So it begs the question who will win?  Of course the first thing would be that both would combine forces but that’s not going to work as the lawyers are small businesses throughout the United States and the government is, well…the government.

The CFPB is very well-funded and would seem to be the dominant force. Let’s pretend that they are able to complete their mission and make sure that all consumers are safe when applying for a mortgage, choosing among credit cards, are using any number of consumer financial products. This would leave no need for the consumer lawyers in the financial space. They would have to go back to working consumer product liability cases such as poorly made baby cribs or automobile recalls (ala Ralph Nader).

How would that affect the ARM industry? What’s the cost of absolute compliance to the CFPB? These are interesting questions to which I do not have the answer. Only time will be able to tell us what the effects of the CFPB will be. I do know that we are just beginning to see what the affects are of the work that is currently being done by the agency. Most of the “Churn” going on in the industry today is actually knee-jerk reactions to directives from the agency by agencies and debt buyers in an effort to reduce risk across the board.  When industries go through this type of paradigm shift in regulatory oversight, many times the pendulum swings too far in one direction.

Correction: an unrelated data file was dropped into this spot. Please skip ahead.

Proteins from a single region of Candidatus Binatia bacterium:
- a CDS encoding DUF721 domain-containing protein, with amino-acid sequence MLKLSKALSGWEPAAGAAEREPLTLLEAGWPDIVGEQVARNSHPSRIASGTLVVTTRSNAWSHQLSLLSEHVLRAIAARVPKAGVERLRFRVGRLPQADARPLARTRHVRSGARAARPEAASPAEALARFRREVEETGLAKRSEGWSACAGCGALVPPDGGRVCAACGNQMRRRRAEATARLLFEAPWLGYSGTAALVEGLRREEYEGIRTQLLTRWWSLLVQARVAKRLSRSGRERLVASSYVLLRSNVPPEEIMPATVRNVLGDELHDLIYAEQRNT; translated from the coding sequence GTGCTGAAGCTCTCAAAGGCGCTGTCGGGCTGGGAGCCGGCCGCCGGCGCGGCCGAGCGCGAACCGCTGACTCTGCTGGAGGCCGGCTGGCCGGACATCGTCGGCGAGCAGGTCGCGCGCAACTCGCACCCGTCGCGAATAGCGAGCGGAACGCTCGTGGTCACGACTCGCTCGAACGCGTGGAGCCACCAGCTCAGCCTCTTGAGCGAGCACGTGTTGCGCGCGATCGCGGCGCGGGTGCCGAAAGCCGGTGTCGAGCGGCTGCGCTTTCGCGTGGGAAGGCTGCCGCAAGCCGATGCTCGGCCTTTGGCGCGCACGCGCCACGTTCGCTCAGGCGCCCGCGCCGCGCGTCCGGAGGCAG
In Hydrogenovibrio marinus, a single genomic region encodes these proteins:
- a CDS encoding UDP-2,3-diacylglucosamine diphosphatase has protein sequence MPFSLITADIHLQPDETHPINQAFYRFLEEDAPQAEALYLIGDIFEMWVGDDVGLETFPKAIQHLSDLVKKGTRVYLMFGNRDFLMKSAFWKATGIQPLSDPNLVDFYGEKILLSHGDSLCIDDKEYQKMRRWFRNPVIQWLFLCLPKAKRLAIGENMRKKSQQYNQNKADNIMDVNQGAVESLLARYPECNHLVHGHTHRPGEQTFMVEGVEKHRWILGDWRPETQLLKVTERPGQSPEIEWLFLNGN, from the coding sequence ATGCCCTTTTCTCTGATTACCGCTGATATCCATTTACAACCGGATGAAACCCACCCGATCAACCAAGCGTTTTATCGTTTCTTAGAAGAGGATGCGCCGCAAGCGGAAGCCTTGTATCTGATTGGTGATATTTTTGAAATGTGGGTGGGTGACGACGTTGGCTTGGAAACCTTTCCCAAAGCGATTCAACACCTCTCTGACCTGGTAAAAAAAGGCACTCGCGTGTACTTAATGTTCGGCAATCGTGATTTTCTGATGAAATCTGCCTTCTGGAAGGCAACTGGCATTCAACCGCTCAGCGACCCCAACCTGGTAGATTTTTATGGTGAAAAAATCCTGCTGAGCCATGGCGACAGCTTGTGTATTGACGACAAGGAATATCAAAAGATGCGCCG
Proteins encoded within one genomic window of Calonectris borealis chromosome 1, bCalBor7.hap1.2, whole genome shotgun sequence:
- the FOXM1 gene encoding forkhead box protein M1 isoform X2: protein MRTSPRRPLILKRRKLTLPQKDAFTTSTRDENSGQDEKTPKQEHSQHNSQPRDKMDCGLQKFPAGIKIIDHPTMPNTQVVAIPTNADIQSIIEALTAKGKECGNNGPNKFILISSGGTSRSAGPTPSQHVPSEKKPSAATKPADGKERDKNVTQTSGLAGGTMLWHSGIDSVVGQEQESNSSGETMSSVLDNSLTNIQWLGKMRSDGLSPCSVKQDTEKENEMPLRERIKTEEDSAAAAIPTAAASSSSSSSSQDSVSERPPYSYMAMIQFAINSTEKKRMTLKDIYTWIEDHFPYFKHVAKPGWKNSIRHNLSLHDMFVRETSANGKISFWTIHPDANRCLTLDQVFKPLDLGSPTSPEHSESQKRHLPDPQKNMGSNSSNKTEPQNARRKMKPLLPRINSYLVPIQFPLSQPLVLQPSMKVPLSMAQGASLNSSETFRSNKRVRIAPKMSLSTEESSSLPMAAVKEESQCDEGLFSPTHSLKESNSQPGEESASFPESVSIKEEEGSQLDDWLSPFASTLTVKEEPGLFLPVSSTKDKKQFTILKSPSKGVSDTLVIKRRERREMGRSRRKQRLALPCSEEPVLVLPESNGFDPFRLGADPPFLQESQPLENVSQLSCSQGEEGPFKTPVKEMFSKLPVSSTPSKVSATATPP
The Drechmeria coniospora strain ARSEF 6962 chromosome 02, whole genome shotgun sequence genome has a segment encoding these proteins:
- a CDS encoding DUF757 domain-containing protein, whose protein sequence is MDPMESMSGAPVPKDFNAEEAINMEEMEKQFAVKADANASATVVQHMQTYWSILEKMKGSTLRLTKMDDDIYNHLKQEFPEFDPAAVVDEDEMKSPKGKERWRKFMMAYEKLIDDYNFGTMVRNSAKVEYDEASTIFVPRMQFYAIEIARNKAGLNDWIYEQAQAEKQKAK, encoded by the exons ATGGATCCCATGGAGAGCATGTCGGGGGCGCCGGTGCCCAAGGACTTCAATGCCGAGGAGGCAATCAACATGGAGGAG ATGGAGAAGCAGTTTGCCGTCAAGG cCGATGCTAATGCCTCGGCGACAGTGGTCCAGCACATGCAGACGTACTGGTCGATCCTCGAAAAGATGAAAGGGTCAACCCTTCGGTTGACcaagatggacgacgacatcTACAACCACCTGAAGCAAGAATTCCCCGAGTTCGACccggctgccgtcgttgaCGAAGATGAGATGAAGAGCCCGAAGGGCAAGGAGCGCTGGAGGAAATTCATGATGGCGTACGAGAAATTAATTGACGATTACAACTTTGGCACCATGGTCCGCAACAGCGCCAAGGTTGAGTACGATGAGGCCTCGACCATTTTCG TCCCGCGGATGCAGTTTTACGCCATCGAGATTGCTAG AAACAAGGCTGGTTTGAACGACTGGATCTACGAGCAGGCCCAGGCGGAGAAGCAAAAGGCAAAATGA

It’s very obvious that compliance will be a large portion of any collection agency or law firm’s budget in the future. The players that are able to understand and embrace the future by creating, purchasing and using compliance tools and technology will be able to be a big part of that future. Whether it is process driven compliance, technology driven compliance or good old-fashioned training,  the future is compliant, compassionate collections.

The CFPB and the consumer lawyers are both on the same side and so is the ARM industry in 2014. This is the reality that we must all face; regulation is now in charge of the industry and we must comply as business owners and operators. Since many of the regulations are directed towards the people performing the work, i.e. the debt collectors, the CFPB is actually attacking your business strategy. You must learn to create a new business model based upon the new marketplace in order to succeed in 2014.

Don’t let the ever-changing marketplace overrun your business model contact Lighthouse Consulting for a free online evaluation of your collection agency our law firm at 904-687-1687.

Don’t miss this informative session at the Upcoming National Collections & Operational Risk Conference, March 24-26, Miami, FL


Michael Thurman Partner, LOEB & LOEB LLP

Tuesday March 25, 2014  |  3:45 – 4:30 PM